First, Net income and Gross income are two different line items on the P&L. Second, the short answer is "you'll have to factor other things", maybe.
The P&L will have most of the components, but (depending on the thoroughness your Chart of Accounts), some elements may not be needed, others not clearly present, still others that are needed but not shown at all on the P&L.
You'll break down your gross income to categories that generally provide you metrics to determine the status of your business. A Taxable vs Non-taxable categorization is certainly helpful when working on sales taxes, for instance. But generally, your income will breakdown to total sales, any interest received, and capital gains on sales of assets. Interest and Capital Gains are usually not included as part of the gross sales and handled separately. Any additional breakdown of sales (region, type, etc) won't be needed.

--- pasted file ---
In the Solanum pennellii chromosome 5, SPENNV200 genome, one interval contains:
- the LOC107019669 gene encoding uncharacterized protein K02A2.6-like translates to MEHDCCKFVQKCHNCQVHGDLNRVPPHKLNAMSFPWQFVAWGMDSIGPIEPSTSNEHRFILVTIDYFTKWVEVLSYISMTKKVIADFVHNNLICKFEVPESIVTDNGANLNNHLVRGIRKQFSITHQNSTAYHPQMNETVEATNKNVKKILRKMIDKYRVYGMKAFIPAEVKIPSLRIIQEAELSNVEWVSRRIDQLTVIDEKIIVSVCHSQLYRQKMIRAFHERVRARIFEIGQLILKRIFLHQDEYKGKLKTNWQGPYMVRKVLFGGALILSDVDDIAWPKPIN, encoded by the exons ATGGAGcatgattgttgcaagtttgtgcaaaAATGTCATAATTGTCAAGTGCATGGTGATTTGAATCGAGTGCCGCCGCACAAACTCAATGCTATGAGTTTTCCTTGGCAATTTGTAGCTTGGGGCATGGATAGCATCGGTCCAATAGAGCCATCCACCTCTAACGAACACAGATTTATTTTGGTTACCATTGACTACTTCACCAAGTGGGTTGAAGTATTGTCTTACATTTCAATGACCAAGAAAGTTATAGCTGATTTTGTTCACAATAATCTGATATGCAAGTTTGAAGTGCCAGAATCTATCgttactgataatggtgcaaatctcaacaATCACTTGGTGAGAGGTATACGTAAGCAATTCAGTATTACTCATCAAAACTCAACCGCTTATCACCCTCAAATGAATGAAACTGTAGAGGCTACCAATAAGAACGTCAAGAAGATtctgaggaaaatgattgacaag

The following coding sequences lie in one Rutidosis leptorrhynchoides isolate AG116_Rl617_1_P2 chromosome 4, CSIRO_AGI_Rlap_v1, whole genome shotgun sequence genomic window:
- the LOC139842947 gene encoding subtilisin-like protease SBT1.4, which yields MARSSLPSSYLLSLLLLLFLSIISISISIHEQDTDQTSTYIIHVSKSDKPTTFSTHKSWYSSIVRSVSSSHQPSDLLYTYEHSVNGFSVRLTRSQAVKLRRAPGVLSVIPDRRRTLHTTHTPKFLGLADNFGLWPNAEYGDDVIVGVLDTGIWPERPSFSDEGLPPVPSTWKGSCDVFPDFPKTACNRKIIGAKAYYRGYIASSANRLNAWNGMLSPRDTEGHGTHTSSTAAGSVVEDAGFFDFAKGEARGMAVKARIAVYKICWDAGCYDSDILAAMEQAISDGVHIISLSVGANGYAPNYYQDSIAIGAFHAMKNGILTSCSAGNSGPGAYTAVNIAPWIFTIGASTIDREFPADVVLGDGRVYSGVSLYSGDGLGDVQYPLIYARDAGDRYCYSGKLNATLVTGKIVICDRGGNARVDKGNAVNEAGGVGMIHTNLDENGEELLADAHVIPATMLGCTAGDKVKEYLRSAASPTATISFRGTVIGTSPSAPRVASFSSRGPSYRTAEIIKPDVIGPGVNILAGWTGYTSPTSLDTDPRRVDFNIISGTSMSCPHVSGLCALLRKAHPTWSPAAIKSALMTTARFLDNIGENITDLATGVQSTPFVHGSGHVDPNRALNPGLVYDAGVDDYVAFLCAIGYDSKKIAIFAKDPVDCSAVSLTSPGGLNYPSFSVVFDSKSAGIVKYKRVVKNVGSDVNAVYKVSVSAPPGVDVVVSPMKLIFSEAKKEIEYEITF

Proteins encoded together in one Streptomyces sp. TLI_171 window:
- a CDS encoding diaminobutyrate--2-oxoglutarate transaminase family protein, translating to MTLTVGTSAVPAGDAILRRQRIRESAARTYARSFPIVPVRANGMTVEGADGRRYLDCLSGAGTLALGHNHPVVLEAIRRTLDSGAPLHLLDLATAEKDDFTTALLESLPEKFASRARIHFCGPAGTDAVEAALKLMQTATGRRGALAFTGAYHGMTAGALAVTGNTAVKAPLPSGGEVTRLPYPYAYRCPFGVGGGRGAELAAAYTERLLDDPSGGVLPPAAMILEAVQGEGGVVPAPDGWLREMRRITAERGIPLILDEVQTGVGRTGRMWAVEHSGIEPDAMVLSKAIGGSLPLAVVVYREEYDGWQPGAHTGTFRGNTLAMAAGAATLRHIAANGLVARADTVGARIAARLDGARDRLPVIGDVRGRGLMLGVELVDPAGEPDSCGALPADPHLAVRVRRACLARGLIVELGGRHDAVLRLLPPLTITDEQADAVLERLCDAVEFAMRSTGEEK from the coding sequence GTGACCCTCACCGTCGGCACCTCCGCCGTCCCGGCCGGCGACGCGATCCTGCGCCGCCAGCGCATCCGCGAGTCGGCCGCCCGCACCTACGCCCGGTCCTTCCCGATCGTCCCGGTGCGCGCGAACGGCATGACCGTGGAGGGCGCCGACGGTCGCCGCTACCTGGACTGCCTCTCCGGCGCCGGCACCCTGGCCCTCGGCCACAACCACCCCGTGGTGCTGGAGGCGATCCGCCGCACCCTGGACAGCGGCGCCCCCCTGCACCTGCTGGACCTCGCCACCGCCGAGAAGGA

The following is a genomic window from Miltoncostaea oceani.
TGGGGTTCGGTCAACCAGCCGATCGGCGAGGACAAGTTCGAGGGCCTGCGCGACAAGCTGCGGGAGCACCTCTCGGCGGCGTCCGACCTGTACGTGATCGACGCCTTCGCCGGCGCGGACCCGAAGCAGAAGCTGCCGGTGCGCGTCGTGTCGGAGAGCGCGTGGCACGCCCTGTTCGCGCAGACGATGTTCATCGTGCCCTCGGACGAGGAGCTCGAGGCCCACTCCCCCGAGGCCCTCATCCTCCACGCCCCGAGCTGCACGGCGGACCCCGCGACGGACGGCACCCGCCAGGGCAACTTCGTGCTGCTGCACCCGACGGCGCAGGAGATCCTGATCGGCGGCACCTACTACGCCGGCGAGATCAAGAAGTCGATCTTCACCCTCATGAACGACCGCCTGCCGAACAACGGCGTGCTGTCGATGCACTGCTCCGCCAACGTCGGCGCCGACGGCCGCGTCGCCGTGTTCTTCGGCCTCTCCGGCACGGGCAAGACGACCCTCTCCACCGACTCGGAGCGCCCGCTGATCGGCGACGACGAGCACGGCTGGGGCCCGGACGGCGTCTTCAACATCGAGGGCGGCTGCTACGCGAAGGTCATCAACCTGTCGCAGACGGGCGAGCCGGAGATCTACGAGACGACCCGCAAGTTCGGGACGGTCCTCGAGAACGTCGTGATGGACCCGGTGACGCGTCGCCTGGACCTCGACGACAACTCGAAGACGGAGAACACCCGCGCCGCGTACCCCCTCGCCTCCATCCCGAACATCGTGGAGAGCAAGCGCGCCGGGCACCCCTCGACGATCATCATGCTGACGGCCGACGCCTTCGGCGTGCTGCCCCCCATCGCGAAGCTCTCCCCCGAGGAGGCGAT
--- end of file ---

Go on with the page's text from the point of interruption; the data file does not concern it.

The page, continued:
For example, Depreciation Expense (the used amount of your assets during the tax year), generally appears on the p&L, but smaller businesses will sometimes overlook reporting Depreciation or even correctly reporting the assets. However depreciation is calculated on a separate assets & depreciation tax form, that will flow to the Business Income Schedule. Point is if you didn't include it in you CoA (or mis-stated it), then your Net Income would be overstated.
Inventories do not appear on the P&L, nor to their purchases (inventory increases), but the sale of inventory appears in your Cost of Goods Sold (COGS). Although, some affecting transactions (non-company use, shrinkage) should appear, but may not depending on your business experience. The inventory calculation worksheet will essentially assess the net difference (Beginning Inventory plus purchases less COGS less Ending inventory) as non-business usage and INCREASE the net income accordingly. If adjustments (such as shrinkage/waste) are not included, non-business use will be overstated, too.
Hope that helps.